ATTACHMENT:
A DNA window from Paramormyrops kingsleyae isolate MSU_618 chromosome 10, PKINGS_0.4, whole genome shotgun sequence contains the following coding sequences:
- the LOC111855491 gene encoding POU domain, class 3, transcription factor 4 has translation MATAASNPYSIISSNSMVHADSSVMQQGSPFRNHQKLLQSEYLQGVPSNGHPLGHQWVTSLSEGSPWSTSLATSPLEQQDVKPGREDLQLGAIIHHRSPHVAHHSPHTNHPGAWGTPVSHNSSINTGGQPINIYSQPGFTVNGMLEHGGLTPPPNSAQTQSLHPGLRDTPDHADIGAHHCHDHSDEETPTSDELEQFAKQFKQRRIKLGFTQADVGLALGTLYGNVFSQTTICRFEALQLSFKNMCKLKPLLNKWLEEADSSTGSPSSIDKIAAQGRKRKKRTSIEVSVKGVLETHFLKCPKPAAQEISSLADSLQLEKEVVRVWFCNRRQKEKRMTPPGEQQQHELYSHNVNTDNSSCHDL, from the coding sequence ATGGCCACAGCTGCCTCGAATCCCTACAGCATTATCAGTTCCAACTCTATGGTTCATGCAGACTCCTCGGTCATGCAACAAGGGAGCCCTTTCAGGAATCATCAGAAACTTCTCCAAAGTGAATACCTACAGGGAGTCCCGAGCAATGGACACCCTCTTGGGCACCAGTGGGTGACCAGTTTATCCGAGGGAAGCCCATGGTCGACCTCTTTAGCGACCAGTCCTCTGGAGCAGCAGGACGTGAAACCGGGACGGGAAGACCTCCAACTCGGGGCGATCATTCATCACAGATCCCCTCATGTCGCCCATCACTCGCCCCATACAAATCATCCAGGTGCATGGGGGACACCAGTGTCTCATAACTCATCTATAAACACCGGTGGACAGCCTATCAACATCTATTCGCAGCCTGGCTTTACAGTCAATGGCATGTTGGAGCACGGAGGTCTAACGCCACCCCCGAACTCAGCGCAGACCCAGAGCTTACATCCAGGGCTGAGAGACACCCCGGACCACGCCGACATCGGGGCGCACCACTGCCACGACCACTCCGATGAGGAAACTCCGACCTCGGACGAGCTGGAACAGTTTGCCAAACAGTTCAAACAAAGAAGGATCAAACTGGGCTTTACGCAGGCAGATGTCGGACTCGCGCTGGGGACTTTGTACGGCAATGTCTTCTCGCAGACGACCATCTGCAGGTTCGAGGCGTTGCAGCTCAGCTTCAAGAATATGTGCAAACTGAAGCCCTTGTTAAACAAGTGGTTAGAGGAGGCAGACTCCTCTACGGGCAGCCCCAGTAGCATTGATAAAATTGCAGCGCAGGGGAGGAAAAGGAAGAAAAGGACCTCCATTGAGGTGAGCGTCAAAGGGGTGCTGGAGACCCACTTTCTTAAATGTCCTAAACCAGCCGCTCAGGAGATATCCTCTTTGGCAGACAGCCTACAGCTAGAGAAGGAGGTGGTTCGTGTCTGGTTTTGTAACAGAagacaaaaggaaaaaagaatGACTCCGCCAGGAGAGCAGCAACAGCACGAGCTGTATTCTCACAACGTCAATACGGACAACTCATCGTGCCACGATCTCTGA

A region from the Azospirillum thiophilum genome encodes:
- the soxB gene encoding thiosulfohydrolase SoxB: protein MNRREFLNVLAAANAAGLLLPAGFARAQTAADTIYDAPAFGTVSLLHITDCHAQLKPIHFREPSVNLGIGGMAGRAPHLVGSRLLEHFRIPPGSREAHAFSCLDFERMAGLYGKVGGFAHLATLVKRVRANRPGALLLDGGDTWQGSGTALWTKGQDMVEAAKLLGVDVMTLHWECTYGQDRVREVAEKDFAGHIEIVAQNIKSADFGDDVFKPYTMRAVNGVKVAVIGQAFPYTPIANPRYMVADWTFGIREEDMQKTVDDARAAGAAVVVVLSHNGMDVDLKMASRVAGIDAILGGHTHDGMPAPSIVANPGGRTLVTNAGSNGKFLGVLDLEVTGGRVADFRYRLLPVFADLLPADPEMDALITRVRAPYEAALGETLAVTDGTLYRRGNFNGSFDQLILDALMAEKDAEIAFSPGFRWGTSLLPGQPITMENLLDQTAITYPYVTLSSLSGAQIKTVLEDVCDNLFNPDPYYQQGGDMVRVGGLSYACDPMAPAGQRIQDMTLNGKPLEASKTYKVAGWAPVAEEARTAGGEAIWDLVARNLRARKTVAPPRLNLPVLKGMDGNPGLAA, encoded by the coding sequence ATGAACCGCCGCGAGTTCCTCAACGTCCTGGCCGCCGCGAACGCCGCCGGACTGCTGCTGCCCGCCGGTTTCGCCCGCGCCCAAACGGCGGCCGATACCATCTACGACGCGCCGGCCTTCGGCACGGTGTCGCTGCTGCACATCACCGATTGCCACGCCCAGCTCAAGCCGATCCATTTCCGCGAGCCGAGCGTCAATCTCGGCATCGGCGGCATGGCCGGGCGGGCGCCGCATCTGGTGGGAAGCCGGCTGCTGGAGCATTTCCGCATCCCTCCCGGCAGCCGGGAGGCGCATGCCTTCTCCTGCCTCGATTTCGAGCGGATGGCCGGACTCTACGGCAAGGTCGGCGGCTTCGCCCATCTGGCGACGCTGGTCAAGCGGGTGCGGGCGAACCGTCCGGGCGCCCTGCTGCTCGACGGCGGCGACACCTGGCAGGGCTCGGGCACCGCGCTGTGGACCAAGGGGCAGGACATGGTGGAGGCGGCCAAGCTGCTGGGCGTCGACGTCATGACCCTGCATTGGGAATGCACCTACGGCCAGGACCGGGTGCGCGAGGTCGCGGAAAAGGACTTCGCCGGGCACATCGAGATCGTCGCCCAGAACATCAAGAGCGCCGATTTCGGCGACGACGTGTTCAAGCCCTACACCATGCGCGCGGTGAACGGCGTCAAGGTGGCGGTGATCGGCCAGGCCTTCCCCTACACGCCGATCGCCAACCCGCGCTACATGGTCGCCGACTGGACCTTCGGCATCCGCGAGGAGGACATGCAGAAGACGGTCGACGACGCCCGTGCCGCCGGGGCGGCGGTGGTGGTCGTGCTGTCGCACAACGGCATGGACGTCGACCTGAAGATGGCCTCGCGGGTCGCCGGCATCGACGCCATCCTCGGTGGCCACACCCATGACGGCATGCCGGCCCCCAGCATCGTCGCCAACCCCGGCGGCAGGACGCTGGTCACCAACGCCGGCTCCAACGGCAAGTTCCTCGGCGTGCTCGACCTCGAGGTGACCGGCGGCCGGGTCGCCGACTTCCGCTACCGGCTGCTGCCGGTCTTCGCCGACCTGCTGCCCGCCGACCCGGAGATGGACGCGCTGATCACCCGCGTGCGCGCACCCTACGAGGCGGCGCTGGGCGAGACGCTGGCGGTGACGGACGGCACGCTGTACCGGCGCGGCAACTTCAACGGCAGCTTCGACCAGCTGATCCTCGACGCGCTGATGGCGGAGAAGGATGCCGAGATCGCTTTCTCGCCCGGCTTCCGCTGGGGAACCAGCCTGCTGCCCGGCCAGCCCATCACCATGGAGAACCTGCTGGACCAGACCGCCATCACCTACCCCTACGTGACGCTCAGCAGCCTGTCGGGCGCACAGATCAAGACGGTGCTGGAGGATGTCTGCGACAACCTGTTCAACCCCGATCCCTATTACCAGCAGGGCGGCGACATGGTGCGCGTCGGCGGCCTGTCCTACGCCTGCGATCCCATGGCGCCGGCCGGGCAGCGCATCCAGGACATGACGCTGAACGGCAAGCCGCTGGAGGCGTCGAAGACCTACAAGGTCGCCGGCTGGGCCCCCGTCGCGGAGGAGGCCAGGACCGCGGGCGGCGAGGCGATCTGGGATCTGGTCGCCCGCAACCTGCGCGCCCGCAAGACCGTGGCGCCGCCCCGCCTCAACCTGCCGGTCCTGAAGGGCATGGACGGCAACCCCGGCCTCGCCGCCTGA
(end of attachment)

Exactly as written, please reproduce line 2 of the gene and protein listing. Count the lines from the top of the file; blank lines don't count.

- the LOC111855491 gene encoding POU domain, class 3, transcription factor 4 has translation MATAASNPYSIISSNSMVHADSSVMQQGSPFRNHQKLLQSEYLQGVPSNGHPLGHQWVTSLSEGSPWSTSLATSPLEQQDVKPGREDLQLGAIIHHRSPHVAHHSPHTNHPGAWGTPVSHNSSINTGGQPINIYSQPGFTVNGMLEHGGLTPPPNSAQTQSLHPGLRDTPDHADIGAHHCHDHSDEETPTSDELEQFAKQFKQRRIKLGFTQADVGLALGTLYGNVFSQTTICRFEALQLSFKNMCKLKPLLNKWLEEADSSTGSPSSIDKIAAQGRKRKKRTSIEVSVKGVLETHFLKCPKPAAQEISSLADSLQLEKEVVRVWFCNRRQKEKRMTPPGEQQQHELYSHNVNTDNSSCHDL, from the coding sequence ATGGCCACAGCTGCCTCGAATCCCTACAGCATTATCAGTTCCAACTCTATGGTTCATGCAGACTCCTCGGTCATGCAACAAGGGAGCCCTTTCAGGAATCATCAGAAACTTCTCCAAAGTGAATACCTACAGGGAGTCCCGAGCAATGGACACCCTCTTGGGCACCAGTGGGTGACCAGTTTATCCGAGGGAAGCCCATGGTCGACCTCTTTAGCGACCAGTCCTCTGGAGCAGCAGGACGTGAAACCGGGACGGGAAGACCTCCAACTCGGGGCGATCATTCATCACAGATCCCCTCATGTCGCCCATCACTCGCCCCATACAAATCATCCAGGTGCATGGGGGACACCAGTGTCTCATAACTCATCTATAAACACCGGTGGACAGCCTATCAACATCTATTCGCAGCCTGGCTTTACAGTCAATGGCATGTTGGAGCACGGAGGTCTAACGCCACCCCCGAACTCAGCGCAGACCCAGAGCTTACATCCAGGGCTGAGAGACACCCCGGACCACGCCGACATCGGGGCGCACCACTGCCACGACCACTCCGATGAGGAAACTCCGACCTCGGACGAGCTGGAACAGTTTGCCAAACAGTTCAAACAAAGAAGGATCAAACTGGGCTTTACGCAGGCAGATGTCGGACTCGCGCTGGGGACTTTGTACGGCAATGTCTTCTCGCAGACGACCATCTGCAGGTTCGAGGCGTTGCAGCTCAGCTTCAAGAATATGTGCAAACTGAAGCCCTTGTTAAACAAGTGGTTAGAGGAGGCAGACTCCTCTACGGGCAGCCCCAGTAGCATTGATAAAATTGCAGCGCAGGGGAGGAAAAGGAAGAAAAGGACCTCCATTGAGGTGAGCGTCAAAGGGGTGCTGGAGACCCACTTTCTTAAATGTCCTAAACCAGCCGCTCAGGAGATATCCTCTTTGGCAGACAGCCTACAGCTAGAGAAGGAGGTGGTTCGTGTCTGGTTTTGTAACAGAagacaaaaggaaaaaagaatGACTCCGCCAGGAGAGCAGCAACAGCACGAGCTGTATTCTCACAACGTCAATACGGACAACTCATCGTGCCACGATCTCTGA